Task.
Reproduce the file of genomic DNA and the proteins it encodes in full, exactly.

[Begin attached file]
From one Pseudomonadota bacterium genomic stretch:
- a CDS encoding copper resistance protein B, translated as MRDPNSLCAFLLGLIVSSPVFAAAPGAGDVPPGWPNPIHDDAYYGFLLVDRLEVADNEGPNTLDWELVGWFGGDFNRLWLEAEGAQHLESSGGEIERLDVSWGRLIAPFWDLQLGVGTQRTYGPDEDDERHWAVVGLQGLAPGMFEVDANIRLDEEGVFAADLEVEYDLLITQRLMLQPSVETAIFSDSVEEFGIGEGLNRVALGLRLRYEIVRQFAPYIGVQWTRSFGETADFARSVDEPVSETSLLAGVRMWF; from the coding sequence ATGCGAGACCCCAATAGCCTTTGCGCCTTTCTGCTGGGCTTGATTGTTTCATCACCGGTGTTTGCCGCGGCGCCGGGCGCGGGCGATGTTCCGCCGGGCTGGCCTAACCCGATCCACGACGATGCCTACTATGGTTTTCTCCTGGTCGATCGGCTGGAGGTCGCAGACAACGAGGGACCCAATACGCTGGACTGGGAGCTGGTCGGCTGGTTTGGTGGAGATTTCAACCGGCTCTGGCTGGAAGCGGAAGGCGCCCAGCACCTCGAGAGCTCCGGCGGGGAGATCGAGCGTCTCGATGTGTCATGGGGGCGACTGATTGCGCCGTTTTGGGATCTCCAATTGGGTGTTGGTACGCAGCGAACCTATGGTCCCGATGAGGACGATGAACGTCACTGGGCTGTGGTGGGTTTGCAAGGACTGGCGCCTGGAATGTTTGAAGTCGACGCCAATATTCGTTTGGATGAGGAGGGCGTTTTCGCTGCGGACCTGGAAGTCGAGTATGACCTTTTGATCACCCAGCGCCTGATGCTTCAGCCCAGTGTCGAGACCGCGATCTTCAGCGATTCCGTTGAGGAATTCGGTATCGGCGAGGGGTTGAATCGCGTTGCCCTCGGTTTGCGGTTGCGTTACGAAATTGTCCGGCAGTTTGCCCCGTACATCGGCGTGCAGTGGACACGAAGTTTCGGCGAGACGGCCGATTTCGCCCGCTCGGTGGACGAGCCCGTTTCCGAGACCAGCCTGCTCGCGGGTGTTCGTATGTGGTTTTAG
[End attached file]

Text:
From one Pseudomonadota bacterium genomic stretch:
- a CDS encoding copper resistance protein B, translated as MRDPNSLCAFLLGLIVSSPVFAAAPGAGDVPPGWPNPIHDDAYYGFLLVDRLEVADNEGPNTLDWELVGWFGGDFNRLWLEAEGAQHLESSGGEIERLDVSWGRLIAPFWDLQLGVGTQRTYGPDEDDERHWAVVGLQGLAPGMFEVDANIRLDEEGVFAADLEVEYDLLITQRLMLQPSVETAIFSDSVEEFGIGEGLNRVALGLRLRYEIVRQFAPYIGVQWTRSFGETADFARSVDEPVSETSLLAGVRMWF; from the coding sequence ATGCGAGACCCCAATAGCCTTTGCGCCTTTCTGCTGGGCTTGATTGTTTCATCACCGGTGTTTGCCGCGGCGCCGGGCGCGGGCGATGTTCCGCCGGGCTGGCCTAACCCGATCCACGACGATGCCTACTATGGTTTTCTCCTGGTCGATCGGCTGGAGGTCGCAGACAACGAGGGACCCAATACGCTGGACTGGGAGCTGGTCGGCTGGTTTGGTGGAGATTTCAACCGGCTCTGGCTGGAAGCGGAAGGCGCCCAGCACCTCGAGAGCTCCGGCGGGGAGATCGAGCGTCTCGATGTGTCATGGGGGCGACTGATTGCGCCGTTTTGGGATCTCCAATTGGGTGTTGGTACGCAGCGAACCTATGGTCCCGATGAGGACGATGAACGTCACTGGGCTGTGGTGGGTTTGCAAGGACTGGCGCCTGGAATGTTTGAAGTCGACGCCAATATTCGTTTGGATGAGGAGGGCGTTTTCGCTGCGGACCTGGAAGTCGAGTATGACCTTTTGATCACCCAGCGCCTGATGCTTCAGCCCAGTGTCGAGACCGCGATCTTCAGCGATTCCGTTGAGGAATTCGGTATCGGCGAGGGGTTGAATCGCGTTGCCCTCGGTTTGCGGTTGCGTTACGAAATTGTCCGGCAGTTTGCCCCGTACATCGGCGTGCAGTGGACACGAAGTTTCGGCGAGACGGCCGATTTCGCCCGCTCGGTGGACGAGCCCGTTTCCGAGACCAGCCTGCTCGCGGGTGTTCGTATGTGGTTTTAG